What about the facilities?

Unfortunately, TBAC provides very little information about the facilities of the school. It is located in a modern building in the heart of Ajman.

What about Academic achievement?

The school provides no information about the academic successes of its students.  We strongly encourage schools to share their academic results with parents, so that they can see the strength of student performance.  Although this is not the be-all and end-all of education, examination results are clearly an important measure of the effectiveness of a school and its staff.

In 2017, The Bloomington Academy was one of 47 schools in Sharjah and the Northern Emirates that were banned by the Ministry of Education from admitting Emirati students due to their weak performance in the Ministry's inspections at that time - details can be found here.  For this reason alone, we think it would be helpful if TBAC were more forthcoming in providing information about its academic successes.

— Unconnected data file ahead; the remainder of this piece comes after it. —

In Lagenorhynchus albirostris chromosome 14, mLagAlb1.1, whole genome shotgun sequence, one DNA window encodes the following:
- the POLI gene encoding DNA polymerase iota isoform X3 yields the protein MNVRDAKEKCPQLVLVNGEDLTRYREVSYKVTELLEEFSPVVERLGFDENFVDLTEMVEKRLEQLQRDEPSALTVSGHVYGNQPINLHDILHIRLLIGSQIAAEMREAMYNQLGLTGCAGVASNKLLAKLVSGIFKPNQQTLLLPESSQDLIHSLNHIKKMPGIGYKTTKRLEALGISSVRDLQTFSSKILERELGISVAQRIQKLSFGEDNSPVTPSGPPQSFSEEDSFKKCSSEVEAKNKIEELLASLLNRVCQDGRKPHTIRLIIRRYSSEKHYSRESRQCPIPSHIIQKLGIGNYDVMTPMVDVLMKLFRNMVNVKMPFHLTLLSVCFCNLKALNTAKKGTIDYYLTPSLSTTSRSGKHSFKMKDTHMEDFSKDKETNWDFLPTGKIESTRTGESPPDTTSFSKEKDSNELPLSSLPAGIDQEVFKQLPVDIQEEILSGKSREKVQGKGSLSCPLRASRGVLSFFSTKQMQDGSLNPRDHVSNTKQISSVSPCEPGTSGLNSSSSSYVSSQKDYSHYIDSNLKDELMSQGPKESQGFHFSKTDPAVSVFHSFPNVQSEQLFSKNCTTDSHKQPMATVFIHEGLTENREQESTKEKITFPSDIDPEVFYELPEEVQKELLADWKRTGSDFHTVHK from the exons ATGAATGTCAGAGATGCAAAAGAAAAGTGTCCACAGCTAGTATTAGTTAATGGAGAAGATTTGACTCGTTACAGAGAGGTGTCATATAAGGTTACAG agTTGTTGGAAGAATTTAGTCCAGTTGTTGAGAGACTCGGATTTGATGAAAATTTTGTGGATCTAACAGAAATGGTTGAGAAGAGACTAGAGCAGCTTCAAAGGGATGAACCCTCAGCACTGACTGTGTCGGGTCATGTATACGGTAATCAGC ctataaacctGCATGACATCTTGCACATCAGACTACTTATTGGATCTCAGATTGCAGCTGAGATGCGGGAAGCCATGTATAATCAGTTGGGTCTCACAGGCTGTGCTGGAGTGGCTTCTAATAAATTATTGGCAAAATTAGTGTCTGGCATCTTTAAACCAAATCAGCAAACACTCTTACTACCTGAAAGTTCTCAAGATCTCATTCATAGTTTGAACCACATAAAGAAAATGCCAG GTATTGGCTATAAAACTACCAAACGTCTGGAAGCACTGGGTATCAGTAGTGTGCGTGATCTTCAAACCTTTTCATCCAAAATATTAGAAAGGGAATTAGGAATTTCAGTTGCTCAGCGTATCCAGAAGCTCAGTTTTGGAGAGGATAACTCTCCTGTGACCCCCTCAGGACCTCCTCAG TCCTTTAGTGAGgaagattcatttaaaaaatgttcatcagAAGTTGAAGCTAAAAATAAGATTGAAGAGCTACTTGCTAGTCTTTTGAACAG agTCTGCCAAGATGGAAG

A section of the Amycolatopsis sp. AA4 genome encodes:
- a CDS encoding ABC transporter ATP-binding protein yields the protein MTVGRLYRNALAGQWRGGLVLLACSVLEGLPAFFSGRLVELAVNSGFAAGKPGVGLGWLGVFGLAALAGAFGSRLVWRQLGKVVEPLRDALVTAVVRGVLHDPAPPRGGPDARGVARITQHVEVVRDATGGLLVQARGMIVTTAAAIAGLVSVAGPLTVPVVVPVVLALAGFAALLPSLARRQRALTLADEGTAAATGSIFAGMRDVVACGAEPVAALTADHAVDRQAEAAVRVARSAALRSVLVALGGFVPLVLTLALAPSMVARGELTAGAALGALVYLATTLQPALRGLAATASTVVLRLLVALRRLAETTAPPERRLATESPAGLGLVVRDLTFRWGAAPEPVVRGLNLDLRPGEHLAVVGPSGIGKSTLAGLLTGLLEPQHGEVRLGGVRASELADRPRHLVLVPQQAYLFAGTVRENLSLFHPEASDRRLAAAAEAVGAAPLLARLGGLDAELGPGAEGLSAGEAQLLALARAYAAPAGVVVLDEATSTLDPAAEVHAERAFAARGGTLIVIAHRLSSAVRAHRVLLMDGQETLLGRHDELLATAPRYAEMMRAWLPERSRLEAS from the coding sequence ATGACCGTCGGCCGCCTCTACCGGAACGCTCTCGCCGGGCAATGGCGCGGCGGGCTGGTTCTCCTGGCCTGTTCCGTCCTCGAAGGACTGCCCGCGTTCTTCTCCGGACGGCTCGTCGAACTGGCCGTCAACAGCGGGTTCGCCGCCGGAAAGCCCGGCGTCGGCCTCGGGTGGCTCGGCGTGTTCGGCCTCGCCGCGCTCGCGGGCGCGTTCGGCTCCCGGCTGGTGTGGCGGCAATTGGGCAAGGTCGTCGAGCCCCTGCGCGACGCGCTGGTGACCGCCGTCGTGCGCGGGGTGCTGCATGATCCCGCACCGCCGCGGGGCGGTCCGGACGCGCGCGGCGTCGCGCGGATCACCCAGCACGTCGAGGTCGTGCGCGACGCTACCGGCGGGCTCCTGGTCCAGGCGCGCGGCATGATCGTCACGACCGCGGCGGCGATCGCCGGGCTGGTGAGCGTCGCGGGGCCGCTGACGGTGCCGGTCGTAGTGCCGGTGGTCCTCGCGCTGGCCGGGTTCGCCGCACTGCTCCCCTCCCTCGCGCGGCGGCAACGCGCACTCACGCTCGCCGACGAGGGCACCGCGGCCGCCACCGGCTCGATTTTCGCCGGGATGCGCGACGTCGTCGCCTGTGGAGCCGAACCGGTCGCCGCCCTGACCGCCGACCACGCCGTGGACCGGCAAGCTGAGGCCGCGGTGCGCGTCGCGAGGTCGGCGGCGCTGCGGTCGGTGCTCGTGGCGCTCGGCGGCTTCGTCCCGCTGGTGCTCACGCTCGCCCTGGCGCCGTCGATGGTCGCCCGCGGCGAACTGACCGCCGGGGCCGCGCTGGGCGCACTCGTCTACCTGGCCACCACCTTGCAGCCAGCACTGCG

The Buzz

Whilst WhichSchoolAdvisor.com has received no direct feedback about The Bloomington Academy Ajman, comments published on various search engines suggest that although the majority of parents are happy with their choice (and notably the fees), staff are less so, with some distinctly negative comments around salary payments.

If you are a parent, teacher or student at The Bloomington Academy, Ajman, please share your thoughts and experience with other potential members of your community by completing our Survey.

What about the fees?

In common with many schools in the Northern Emirates, TBAC does not publish its fees on its website, but we understand these to be between AED 10,000-16,000 dependent on grade.  This is clearly a highly affordable school which will be heavily reliant on larger class sizes and potentially less well qualified (and paid) staff.